Thygeson Superficial Punctate Keratitis Clinical Presentation

Updated: Aug 01, 2016
  • Author: Andrew A Dahl, MD, FACS; Chief Editor: Hampton Roy, Sr, MD  more...
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Presentation

History

Patients with Thygeson superficial punctate keratitis (TSPK) often report bilateral tearing, burning, photophobia, foreign body sensation, and ocular irritation during exacerbations.

During the inactive stages of the disease, patients may have no complaints.

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Physical

TSPK is characterized by a bilateral, recurrent, focal, epithelial keratitis without associated conjunctival or stromal inflammation. [2, 3, 4, 5, 6] The classic corneal lesion in active TSPK is a conglomerate of coarse, oval shaped, slightly raised, whitish gray dots that stain minimally with fluorescein. The lesions tend to accumulate centrally in the cornea, and 1-50 lesions may be present (averaging about 20 lesions per flare-up). [7]

Corneal sensitivity is typically normal or only slightly decreased, but it is never completely absent as in herpes simplex keratitis. [2]

Although a conjunctival response is typically not seen, a minimal reaction by way of conjunctival injection may be noted. [3, 8]

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Causes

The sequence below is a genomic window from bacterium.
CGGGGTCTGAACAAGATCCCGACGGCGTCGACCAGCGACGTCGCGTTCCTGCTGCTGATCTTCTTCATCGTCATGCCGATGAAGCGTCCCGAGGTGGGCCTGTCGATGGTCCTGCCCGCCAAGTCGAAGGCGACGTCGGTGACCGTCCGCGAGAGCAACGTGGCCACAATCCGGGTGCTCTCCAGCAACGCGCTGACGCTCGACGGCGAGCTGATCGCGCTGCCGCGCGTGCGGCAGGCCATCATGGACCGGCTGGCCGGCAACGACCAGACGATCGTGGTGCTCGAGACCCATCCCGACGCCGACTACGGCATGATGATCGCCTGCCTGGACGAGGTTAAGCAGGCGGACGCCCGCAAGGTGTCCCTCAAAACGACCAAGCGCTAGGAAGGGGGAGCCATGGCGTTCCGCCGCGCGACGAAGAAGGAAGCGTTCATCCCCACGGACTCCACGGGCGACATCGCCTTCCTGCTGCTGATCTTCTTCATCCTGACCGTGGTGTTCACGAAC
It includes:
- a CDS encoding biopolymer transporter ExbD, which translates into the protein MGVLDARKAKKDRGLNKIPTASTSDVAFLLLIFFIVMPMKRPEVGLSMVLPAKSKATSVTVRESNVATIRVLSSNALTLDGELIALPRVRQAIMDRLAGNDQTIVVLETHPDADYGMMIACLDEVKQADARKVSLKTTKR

The exact etiology of TSPK is unclear.

Associations with various viral infections, including the adenovirus, herpes simplex virus, and varicella zoster virus, have been made. [9, 10] In 1953, Braley and Alexander provided questionable results suggesting a virus may be responsible for TSPK, and, in 1974, Lemp et al were able to isolate the varicella zoster virus from a corneal surface, albeit a 10-year-old boy. [9, 10] In more recent studies using polymerase chain reactions, the varicella zoster virus was not detected in eyes with TSPK, providing doubts this virus is the causative agent. [11, 12, 13]

HLA-DR3, an antigen associated with immune response genes and multiple autoimmune disorders, has some association with TSPK as well. It has been proposed that this antigen may alter the immune response of individuals with TSPK, yielding the prolonged course of the disease and its hallmark of exacerbations and remissions. [3]

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